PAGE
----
In defense of health, against illegal mining

Exposure to mercury by inhalation, ingestion or contact can harm our central and peripheral nervous system, digestive tract, immune system, lungs and kidneys

By Camila Duarte Ritter

The Amazon Rainforest shelters a rich biodiversity and traditional cultures that have thrived for thousands of years. Unfortunately, this way of life is being threatened by the increasing presence of mining in the region. The quest for gold and other precious minerals has had a devastating impact on the health of indigenous and riverside communities, as well as on the ecosystem as a whole.

Communities living near gold mining operations are exposed to harmful concentrations of mercury released during gold extraction and discharged into watercourses, soil, and the atmosphere. When released into the environment, mercury transforms into its most toxic form, methylmercury (MeHg), through specific bacteria. This process allows MeHg to enter aquatic food chains, where it can accumulate in individual organisms (bioaccumulation) or concentrate as it moves up the food chain (biomagnification in predatory fish, for example).

Exposure to mercury through inhalation, ingestion, or contact can harm our central and peripheral nervous systems, digestive tract, immune system, lungs, and kidneys. Effects on the central nervous system include depression, extreme irritability, hallucinations, memory loss, tremors in hands, head, lips, and tongue, as well as blindness, retinopathy, and optic neuropathy, hearing loss, and reduced sense of smell.

Even in low doses, mercury can be toxic, and the effects of MeHg are particularly concerning for public health as it can cross the placenta and the blood-brain barrier, affecting fetal development and causing irreversible damage, including decreased intellectual and motor capabilities.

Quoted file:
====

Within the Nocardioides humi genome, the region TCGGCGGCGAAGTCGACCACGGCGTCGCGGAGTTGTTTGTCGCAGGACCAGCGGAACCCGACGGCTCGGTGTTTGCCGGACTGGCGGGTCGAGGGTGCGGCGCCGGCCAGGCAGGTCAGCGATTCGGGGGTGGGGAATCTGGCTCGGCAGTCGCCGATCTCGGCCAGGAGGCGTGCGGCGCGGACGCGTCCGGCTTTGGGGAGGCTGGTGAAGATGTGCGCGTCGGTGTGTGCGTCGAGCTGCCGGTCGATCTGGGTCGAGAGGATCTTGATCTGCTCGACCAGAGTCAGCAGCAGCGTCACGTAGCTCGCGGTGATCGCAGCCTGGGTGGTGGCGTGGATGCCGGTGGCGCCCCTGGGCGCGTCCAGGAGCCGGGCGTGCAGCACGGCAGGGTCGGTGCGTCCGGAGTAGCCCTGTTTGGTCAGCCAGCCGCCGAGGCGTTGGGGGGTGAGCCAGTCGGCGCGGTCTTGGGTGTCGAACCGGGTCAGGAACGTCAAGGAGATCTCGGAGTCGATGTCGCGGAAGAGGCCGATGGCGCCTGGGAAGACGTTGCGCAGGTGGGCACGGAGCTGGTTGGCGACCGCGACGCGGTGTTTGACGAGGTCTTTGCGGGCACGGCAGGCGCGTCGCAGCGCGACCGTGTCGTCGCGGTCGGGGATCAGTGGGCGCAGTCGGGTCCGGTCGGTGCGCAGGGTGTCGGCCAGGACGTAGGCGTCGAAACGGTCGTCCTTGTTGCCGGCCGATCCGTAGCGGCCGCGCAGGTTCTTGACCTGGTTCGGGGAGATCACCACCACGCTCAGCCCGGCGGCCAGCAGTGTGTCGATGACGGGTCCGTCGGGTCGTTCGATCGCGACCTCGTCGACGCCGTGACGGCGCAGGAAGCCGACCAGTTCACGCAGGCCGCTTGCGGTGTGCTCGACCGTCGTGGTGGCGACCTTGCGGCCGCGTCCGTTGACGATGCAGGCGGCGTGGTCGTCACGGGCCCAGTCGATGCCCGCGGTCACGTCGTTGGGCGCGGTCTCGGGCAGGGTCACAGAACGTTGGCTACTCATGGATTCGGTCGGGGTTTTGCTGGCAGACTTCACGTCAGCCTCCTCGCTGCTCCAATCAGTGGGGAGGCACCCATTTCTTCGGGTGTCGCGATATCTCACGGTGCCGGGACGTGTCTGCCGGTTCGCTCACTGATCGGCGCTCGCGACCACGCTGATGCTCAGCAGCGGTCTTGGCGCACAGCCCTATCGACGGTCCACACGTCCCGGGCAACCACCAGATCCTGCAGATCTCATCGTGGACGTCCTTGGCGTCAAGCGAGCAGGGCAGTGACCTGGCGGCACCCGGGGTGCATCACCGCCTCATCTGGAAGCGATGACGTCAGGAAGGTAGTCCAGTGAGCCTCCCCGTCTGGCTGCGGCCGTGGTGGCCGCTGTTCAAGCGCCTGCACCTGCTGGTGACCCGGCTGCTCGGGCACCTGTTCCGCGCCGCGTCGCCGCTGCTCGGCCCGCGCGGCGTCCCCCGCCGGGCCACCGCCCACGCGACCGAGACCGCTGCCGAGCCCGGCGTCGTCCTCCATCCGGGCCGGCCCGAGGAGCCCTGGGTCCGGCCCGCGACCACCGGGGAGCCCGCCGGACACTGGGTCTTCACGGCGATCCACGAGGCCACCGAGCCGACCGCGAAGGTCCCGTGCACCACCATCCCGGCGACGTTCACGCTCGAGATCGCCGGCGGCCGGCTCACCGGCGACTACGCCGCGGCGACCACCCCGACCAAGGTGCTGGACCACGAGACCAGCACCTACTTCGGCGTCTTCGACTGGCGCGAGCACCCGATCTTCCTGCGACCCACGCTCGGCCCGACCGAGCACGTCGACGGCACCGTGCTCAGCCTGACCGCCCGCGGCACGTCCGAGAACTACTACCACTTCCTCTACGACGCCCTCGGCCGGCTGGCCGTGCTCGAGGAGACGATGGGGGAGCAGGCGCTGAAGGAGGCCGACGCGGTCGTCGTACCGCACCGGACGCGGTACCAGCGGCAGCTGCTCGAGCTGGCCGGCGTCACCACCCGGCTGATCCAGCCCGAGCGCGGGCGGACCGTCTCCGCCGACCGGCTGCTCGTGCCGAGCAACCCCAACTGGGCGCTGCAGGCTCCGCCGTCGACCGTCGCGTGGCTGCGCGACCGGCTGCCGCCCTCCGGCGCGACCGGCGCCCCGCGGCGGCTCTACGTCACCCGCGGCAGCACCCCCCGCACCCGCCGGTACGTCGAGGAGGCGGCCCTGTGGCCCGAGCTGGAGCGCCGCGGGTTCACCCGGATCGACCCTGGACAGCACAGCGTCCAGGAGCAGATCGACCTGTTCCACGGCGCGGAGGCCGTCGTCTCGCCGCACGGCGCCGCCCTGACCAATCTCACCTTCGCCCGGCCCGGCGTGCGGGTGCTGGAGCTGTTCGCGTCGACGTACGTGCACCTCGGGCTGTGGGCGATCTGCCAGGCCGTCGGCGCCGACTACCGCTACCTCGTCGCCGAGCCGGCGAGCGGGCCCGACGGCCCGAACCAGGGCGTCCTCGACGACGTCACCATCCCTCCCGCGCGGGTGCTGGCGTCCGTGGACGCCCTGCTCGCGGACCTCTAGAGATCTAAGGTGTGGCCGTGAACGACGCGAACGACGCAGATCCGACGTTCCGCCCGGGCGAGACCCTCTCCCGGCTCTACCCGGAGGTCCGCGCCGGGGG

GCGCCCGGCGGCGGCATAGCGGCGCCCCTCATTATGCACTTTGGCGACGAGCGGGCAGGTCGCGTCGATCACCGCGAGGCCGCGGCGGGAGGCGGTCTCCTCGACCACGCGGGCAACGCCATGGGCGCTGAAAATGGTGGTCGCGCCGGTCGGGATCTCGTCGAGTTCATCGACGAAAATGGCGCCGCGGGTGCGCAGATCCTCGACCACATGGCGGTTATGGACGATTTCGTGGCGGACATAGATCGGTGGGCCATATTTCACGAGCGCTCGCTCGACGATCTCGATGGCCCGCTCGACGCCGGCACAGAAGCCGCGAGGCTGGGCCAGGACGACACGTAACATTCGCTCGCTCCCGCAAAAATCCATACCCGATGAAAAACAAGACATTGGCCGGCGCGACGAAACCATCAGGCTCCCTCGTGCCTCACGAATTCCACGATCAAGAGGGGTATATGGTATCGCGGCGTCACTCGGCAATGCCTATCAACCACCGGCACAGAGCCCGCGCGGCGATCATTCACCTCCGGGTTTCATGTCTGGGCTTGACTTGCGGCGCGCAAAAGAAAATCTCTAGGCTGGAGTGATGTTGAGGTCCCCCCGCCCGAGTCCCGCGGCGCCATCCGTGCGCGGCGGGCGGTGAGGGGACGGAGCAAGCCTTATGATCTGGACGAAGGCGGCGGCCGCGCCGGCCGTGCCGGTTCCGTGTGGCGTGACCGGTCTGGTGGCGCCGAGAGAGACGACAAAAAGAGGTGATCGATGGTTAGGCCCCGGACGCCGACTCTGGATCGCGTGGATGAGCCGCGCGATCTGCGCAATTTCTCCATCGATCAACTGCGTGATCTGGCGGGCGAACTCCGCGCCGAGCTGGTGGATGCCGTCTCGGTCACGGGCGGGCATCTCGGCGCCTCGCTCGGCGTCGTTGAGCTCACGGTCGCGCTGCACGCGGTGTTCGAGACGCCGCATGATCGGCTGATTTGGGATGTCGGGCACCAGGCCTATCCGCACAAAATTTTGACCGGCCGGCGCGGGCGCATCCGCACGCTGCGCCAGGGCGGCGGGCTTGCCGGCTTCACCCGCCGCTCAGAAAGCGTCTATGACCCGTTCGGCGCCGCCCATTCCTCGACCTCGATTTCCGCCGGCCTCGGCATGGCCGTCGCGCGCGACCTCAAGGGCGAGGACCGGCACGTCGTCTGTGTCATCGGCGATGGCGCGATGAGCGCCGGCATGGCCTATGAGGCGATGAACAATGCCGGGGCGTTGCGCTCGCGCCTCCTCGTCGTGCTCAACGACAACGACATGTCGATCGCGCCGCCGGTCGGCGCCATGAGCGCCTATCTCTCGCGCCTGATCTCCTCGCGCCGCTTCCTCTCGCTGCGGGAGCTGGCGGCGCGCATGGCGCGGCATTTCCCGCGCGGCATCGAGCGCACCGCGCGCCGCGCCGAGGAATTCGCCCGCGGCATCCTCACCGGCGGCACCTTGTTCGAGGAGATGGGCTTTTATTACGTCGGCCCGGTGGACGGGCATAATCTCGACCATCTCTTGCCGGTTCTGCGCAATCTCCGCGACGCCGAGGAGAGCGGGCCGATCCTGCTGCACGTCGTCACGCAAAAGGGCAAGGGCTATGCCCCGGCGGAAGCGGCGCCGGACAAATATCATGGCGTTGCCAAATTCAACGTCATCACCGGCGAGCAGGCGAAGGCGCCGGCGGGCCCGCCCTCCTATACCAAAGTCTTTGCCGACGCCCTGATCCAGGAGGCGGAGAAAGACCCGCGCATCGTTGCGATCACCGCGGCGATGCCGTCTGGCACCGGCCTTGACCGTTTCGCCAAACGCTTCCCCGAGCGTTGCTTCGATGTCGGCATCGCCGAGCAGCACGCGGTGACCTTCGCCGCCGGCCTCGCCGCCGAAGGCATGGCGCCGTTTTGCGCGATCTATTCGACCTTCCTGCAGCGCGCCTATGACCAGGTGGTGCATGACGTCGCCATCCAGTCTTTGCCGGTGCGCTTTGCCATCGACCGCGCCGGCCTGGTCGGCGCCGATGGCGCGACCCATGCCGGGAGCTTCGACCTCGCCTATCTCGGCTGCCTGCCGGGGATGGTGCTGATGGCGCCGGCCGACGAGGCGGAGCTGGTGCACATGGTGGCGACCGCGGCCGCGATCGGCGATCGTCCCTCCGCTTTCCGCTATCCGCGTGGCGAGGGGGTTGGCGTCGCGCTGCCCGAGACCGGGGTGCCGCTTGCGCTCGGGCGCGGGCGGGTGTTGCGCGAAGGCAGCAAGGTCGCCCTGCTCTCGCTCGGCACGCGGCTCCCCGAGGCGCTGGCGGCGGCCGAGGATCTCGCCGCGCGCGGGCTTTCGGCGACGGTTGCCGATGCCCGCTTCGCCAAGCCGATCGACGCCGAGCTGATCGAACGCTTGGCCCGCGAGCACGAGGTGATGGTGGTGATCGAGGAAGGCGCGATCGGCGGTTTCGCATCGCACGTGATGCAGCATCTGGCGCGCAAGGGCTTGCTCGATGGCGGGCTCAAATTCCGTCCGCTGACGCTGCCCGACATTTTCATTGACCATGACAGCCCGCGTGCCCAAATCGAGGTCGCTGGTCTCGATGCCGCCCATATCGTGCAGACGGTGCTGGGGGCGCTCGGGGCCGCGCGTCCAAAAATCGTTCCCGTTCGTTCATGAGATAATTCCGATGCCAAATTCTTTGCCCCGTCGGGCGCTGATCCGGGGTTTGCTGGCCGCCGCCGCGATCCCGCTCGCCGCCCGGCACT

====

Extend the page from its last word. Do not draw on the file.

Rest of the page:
Several studies investigating the relationship between mercury levels in hair and neuropsychological performance have found strong links between mercury and cognitive impairments in children and adolescents throughout the Amazon region. This has raised concerns about the impacts on child health in the Madeira and Tapajós rivers in Brazil and the Madre de Dios region in Peru. The World Health Organization recommends monitoring MeHg concentration in the hair of pregnant women and argues that levels above 10 μg/g are associated with increased systolic blood pressure and may increase the risk of neurological effects in fetuses.

Recently, Minamata disease has been confirmed in Amazonian communities as a result of exposure to high levels of MeHg, with symptoms such as tremors, insomnia, anxiety, alterations in tactile and vibratory sensations, and visual deficits. Such effects have led the Munduruku people to produce a video denouncing the impact of mining on their lands.

The Juruá River is one of the few Amazonian rivers that has not yet been affected by mining activity, and local associations and institutional partners are united to keep it that way! Taking a firm stance against illegal mining is essential to protect the health of communities and the environment. Strengthening local economic production chains, such as rubber, pirarucu, and vegetable oils, is crucial to ensure the income and autonomy of communities without contaminating the waters, fish, and forest.

For a living and mining-free Juruá!

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